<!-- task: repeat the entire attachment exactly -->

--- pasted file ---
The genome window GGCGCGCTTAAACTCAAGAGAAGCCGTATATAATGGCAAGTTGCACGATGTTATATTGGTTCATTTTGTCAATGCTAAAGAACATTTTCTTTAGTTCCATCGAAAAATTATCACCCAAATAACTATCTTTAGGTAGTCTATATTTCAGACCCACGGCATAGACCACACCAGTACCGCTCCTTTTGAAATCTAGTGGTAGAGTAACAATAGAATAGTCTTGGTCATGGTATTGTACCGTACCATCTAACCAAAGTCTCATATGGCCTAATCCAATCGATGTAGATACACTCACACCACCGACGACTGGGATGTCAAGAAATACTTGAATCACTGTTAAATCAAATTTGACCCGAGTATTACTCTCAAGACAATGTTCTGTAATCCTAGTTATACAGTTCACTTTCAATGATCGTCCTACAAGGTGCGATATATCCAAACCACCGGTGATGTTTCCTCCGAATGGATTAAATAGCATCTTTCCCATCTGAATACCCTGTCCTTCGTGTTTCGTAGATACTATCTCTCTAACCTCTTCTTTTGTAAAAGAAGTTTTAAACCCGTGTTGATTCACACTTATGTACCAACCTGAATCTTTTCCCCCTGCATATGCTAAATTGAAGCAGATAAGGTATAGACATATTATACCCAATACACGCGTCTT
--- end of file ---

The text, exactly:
The genome window GGCGCGCTTAAACTCAAGAGAAGCCGTATATAATGGCAAGTTGCACGATGTTATATTGGTTCATTTTGTCAATGCTAAAGAACATTTTCTTTAGTTCCATCGAAAAATTATCACCCAAATAACTATCTTTAGGTAGTCTATATTTCAGACCCACGGCATAGACCACACCAGTACCGCTCCTTTTGAAATCTAGTGGTAGAGTAACAATAGAATAGTCTTGGTCATGGTATTGTACCGTACCATCTAACCAAAGTCTCATATGGCCTAATCCAATCGATGTAGATACACTCACACCACCGACGACTGGGATGTCAAGAAATACTTGAATCACTGTTAAATCAAATTTGACCCGAGTATTACTCTCAAGACAATGTTCTGTAATCCTAGTTATACAGTTCACTTTCAATGATCGTCCTACAAGGTGCGATATATCCAAACCACCGGTGATGTTTCCTCCGAATGGATTAAATAGCATCTTTCCCATCTGAATACCCTGTCCTTCGTGTTTCGTAGATACTATCTCTCTAACCTCTTCTTTTGTAAAAGAAGTTTTAAACCCGTGTTGATTCACACTTATGTACCAACCTGAATCTTTTCCCCCTGCATATGCTAAATTGAAGCAGATAAGGTATAGACATATTATACCCAATACACGCGTCTT